*NEW RELEASE SPECIAL* Review of KINDLE Ebook The End of the World Running Club by Adrian J. Walker

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This apocalyptic adventure is more Brit than fish and chips and warm beer. Does it work?

endoftheworldrunningclubEdgar Hill is 35 and caught in his own headlock. Overweight slob, under-performing husband and reluctant father – for Ed, the world may as well have already ended. So when it does end in a catastrophic asteroid strike and Edgar and his family find refuge in an Edinburgh army barracks, it comes as something of a relief. His world becomes simpler, life becomes easier – things might just be looking up.

Of course, it doesn’t take a genius to realise that whatever else is going to happen – Life isn’t going to get any easier for Ed. In a twist I’ve no intention of blurting about, he finds himself needing to be at the other end of the country in a hurry. Not only are the majority of cars burned out, but with most of the roads damaged and cratered, hopping in a car and driving anywhere is an impossibility. So he and his travelling companions are faced with legging it through the chaos, encountering a variety of interesting characters.

Walker briefly explores some of the faultlines in British society by having Ed and his spend a night in a stately home, hosted by the surviving member of the landed gentry and then end up in a inner-city council estate. I did feel the characterisation was very predictable in both scenes, which was disappointing. There was none of the sharp-edged unexpectedness of Gloria, for instance – which was an incident that has stayed with me for the poignancy and horror of it.

However, I did enjoy Ed’s character. His sense of being adrift, before the meteors strike, is palpable – something I have discussed with men about their loss of identity within our modern society. Ed is believable and although there are times I want to shake him – I also find myself sympathising with him, which is important. As the whole unfolding adventure is filtered through his viewpoint, unless we care about him and his goals, we won’t fully bond with the story.

I did care. In fact, I was gripped by the book, staying up far too late to discover what happens next. By about two-thirds of the way through, I figured out I’d know how it was going to end – and I was wrong. The ending was a genuine surprise and worked well in the overall context. If you taste runs to end-of-the-world adventures, then track this one down, as it’s well written, pacey storyline makes for a gripping read.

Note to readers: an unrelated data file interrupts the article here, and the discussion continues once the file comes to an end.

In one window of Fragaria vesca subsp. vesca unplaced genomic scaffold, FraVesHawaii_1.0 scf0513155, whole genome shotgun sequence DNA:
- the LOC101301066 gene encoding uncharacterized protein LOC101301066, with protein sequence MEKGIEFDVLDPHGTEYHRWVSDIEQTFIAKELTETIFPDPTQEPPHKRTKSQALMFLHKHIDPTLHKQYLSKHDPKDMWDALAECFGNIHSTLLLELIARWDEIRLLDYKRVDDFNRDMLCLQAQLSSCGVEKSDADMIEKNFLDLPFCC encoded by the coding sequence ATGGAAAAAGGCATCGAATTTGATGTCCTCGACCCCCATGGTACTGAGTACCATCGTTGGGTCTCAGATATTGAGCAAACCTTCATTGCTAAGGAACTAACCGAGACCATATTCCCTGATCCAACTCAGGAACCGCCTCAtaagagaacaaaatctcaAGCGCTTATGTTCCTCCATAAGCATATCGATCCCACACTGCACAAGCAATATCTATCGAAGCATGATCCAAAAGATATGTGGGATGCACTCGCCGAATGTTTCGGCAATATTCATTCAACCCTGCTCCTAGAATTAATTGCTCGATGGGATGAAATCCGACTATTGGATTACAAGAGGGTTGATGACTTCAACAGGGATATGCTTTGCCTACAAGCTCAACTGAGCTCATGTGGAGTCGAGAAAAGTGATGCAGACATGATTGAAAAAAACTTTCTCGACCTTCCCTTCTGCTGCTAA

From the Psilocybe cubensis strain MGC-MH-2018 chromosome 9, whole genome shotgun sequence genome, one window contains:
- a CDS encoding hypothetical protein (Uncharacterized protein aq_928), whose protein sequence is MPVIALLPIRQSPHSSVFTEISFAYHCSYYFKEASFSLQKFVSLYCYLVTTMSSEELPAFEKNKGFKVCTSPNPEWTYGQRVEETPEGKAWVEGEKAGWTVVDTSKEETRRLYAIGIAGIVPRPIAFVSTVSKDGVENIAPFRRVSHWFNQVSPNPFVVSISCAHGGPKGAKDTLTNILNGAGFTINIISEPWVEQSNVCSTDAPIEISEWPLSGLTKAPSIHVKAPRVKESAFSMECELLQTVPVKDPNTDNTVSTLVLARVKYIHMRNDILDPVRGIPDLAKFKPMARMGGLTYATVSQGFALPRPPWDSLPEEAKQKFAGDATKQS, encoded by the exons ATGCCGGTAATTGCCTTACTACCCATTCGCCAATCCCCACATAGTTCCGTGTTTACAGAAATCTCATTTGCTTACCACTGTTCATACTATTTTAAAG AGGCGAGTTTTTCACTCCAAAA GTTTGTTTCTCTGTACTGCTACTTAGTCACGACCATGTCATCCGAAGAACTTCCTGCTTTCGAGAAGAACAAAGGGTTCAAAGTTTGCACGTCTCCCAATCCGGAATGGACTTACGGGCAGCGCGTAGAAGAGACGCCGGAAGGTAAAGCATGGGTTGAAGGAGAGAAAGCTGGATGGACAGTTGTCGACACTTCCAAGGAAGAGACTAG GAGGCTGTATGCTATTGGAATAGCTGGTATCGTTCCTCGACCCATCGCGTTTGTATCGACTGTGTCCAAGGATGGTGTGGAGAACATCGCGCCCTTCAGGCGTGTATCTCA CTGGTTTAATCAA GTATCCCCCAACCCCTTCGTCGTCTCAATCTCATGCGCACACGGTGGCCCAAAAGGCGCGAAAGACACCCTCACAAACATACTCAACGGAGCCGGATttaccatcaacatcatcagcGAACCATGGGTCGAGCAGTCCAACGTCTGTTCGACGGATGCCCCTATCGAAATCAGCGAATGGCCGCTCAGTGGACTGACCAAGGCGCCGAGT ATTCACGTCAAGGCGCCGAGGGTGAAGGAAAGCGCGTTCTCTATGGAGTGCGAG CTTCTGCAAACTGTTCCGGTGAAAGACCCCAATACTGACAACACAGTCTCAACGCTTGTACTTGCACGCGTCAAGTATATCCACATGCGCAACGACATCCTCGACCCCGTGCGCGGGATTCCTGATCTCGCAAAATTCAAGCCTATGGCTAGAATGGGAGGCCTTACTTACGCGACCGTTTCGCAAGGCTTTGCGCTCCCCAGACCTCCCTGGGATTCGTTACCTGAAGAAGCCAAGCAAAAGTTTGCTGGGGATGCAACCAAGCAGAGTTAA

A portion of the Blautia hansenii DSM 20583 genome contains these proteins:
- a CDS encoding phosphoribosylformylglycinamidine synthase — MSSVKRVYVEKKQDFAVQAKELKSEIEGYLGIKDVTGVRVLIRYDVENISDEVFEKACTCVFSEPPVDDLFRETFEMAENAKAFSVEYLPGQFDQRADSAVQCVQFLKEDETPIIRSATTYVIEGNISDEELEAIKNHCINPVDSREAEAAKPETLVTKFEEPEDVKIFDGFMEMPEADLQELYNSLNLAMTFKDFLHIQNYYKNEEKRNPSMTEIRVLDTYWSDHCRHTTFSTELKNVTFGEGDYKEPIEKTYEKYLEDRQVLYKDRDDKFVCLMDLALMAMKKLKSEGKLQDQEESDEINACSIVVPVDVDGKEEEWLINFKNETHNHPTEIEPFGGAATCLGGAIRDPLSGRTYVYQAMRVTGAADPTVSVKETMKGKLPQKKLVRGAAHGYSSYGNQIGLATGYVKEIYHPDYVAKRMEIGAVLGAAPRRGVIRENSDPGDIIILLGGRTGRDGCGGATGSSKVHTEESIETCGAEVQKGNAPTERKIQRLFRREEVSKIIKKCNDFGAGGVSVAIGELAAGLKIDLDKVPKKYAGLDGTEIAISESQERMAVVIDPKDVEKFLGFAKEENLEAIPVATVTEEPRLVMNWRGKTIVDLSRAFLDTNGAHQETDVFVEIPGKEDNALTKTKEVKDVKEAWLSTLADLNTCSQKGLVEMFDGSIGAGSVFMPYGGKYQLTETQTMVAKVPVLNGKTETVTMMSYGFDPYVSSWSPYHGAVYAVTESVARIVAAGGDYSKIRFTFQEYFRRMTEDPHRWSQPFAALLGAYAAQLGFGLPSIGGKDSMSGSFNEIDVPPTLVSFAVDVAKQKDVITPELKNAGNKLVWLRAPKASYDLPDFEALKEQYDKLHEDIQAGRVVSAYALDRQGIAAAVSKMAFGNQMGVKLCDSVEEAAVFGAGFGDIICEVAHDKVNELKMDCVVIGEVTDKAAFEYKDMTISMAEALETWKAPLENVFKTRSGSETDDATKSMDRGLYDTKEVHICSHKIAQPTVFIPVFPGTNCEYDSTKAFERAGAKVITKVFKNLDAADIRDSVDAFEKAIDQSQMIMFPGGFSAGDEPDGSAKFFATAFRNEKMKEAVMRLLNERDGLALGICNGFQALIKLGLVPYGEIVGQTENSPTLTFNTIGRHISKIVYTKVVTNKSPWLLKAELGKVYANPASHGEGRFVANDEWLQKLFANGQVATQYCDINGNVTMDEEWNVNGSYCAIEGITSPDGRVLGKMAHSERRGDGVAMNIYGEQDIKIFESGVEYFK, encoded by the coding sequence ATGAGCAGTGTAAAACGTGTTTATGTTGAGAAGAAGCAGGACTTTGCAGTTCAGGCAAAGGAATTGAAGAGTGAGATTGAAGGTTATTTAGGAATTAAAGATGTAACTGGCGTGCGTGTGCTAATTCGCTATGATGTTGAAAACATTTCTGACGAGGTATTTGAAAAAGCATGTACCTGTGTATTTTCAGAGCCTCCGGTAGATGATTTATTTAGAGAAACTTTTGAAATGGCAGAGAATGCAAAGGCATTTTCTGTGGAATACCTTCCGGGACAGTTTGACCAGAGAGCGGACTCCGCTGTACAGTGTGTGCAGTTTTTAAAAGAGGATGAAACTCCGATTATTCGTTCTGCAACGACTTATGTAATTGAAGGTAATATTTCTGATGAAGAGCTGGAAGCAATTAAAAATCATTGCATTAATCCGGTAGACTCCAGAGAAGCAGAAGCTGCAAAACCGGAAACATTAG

The ebook arc copy of The End of the World Running Club was provided by the publisher through NetGalley in return for an honest opinion of the book
8/10

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7 responses »

  1. The cover caught my eye, and your review made me interested in reading it! Sounds like a book I can get behind – plus, I like it when books surprise me at the end.

    • It certainly packs a punch – and the ending isn’t what I thought it would be… Do let me know how you get on if you track it down:) Thank you for swinging by.

  2. Interesting, post-apo with a British flavor. I really like the idea, I’ll keep the title in mind. Also, this cover is REALLY nice, though to me it doesn’t say “post-apocalyptic” at all, it gives more of an urban fantasy feel which is misleading.

    • Hm… I think it’s supposed to be one of those cool pared-back covers which mean something when you’ve read the book. It is well written and is still firmly lodged in my head – and it’s a while since I read it… Certainly a solidly good read which packs a punch.

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